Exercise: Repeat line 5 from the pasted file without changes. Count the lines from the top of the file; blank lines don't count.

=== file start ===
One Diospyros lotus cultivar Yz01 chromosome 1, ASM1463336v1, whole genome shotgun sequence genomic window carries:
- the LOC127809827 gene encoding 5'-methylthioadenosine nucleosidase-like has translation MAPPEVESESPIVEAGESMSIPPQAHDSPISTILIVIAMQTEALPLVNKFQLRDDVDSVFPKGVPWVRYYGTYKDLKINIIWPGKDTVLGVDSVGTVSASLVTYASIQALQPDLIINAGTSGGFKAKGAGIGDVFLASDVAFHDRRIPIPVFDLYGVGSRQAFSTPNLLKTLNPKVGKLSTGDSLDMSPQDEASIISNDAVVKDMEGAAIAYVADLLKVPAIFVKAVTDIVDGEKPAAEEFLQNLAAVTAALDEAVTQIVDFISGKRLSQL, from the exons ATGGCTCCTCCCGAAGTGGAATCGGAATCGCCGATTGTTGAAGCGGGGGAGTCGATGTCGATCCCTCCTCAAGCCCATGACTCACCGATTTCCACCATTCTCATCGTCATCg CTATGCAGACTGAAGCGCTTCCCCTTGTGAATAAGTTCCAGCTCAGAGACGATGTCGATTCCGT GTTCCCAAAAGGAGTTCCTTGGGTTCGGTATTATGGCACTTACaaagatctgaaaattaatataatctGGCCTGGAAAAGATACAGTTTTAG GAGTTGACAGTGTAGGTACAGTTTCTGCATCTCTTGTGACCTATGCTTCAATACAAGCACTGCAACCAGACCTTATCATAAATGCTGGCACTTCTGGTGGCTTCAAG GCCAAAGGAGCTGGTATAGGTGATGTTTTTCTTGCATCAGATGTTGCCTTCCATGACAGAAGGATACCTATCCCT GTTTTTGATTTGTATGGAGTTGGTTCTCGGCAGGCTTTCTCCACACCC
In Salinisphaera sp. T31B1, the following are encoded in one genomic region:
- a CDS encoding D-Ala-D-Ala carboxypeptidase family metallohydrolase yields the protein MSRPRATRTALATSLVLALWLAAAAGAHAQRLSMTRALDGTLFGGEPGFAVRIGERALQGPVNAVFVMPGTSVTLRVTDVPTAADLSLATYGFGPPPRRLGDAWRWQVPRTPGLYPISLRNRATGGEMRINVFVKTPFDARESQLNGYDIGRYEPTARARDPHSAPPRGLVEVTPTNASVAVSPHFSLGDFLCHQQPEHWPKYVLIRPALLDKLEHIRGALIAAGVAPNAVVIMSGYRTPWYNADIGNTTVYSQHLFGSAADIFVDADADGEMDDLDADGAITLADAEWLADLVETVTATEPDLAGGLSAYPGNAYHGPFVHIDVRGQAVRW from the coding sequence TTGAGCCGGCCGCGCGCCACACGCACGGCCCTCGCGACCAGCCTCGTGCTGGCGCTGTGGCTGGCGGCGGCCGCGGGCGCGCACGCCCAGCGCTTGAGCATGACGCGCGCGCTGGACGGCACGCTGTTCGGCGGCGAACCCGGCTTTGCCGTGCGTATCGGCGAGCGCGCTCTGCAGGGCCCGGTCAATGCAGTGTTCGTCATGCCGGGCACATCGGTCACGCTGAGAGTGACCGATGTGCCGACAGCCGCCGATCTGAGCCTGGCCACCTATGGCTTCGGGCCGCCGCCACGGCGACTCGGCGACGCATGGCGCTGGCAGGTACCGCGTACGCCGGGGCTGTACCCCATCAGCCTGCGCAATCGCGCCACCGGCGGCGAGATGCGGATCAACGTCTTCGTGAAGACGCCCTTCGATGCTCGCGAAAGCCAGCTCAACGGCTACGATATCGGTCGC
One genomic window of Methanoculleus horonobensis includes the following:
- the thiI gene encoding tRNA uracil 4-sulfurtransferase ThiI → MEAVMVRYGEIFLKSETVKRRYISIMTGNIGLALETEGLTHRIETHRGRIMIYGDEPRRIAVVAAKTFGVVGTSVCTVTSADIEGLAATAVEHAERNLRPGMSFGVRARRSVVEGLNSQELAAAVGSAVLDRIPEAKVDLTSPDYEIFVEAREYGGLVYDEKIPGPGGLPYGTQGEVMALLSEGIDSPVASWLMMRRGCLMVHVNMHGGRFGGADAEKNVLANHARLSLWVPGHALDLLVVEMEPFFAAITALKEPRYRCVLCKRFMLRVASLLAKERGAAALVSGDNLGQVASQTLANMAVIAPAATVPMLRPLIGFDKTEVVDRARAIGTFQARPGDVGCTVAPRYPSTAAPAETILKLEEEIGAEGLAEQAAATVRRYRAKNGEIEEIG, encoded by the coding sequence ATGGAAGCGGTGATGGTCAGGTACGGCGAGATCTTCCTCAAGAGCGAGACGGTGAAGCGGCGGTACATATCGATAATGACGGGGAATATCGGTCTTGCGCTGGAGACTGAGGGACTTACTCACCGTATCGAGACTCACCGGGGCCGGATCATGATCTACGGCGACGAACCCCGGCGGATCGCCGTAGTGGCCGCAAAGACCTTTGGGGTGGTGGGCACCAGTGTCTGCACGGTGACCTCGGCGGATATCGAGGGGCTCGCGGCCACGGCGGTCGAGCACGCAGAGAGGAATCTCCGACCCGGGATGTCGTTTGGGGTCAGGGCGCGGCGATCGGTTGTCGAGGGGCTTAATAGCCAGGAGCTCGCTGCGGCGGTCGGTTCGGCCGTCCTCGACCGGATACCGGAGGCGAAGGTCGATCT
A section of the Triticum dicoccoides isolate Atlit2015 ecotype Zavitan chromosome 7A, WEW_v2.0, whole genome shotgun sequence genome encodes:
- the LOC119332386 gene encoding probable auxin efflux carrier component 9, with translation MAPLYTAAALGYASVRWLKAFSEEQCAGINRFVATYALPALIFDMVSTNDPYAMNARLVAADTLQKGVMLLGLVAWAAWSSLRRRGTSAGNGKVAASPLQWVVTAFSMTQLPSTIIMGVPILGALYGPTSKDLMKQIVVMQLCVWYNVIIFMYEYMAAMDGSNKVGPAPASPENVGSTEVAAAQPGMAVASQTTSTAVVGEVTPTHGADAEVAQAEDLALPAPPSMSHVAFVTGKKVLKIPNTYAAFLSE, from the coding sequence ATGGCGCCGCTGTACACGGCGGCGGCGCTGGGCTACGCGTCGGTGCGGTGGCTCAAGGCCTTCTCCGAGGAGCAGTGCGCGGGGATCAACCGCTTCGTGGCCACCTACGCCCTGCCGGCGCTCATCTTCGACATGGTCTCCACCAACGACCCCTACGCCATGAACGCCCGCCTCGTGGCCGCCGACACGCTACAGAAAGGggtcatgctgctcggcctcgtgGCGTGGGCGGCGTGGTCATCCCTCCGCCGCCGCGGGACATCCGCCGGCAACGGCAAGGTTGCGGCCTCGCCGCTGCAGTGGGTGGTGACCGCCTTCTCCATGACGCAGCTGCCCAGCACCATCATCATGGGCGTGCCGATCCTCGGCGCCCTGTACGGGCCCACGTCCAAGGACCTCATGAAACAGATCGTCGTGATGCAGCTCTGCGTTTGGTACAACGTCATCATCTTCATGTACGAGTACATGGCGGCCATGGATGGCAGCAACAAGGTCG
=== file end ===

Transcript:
One genomic window of Methanoculleus horonobensis includes the following: